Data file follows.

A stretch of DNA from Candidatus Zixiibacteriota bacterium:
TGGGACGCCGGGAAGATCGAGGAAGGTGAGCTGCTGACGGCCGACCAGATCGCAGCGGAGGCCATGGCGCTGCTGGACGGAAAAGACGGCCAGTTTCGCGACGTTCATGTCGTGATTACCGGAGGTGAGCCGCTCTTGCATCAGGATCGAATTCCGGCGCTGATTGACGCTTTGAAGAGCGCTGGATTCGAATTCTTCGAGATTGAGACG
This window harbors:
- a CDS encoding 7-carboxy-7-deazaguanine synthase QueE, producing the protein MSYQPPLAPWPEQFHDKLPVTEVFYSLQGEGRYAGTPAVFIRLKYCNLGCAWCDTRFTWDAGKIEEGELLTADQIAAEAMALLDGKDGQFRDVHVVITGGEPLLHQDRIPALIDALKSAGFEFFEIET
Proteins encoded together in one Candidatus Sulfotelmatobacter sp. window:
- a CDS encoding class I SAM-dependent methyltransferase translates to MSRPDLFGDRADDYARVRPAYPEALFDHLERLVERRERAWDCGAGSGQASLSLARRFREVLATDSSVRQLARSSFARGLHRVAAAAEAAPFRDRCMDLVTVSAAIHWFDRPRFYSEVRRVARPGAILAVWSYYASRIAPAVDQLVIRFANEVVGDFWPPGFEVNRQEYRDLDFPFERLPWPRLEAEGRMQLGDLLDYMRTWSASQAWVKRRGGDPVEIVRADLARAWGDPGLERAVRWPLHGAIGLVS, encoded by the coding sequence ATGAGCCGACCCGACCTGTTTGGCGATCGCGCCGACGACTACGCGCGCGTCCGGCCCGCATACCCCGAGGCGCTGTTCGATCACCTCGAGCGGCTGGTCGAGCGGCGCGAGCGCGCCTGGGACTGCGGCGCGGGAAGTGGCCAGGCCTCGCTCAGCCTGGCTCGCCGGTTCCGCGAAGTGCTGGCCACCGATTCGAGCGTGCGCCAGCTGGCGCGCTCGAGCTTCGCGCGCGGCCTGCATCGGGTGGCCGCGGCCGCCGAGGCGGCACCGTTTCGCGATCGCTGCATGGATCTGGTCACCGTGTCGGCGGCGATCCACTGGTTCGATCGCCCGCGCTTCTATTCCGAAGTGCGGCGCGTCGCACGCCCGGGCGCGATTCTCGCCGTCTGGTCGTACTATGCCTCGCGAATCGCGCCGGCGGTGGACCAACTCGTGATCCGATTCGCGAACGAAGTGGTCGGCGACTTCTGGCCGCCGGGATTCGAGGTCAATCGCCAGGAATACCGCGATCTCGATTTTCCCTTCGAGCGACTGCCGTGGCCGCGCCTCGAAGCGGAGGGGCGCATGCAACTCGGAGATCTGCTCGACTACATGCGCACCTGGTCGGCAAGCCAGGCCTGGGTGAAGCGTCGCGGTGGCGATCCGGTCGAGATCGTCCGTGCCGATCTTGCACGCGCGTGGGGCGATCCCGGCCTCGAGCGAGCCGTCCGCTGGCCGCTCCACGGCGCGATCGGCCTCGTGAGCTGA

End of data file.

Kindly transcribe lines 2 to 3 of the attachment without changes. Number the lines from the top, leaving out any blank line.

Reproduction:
TGGGACGCCGGGAAGATCGAGGAAGGTGAGCTGCTGACGGCCGACCAGATCGCAGCGGAGGCCATGGCGCTGCTGGACGGAAAAGACGGCCAGTTTCGCGACGTTCATGTCGTGATTACCGGAGGTGAGCCGCTCTTGCATCAGGATCGAATTCCGGCGCTGATTGACGCTTTGAAGAGCGCTGGATTCGAATTCTTCGAGATTGAGACG
This window harbors: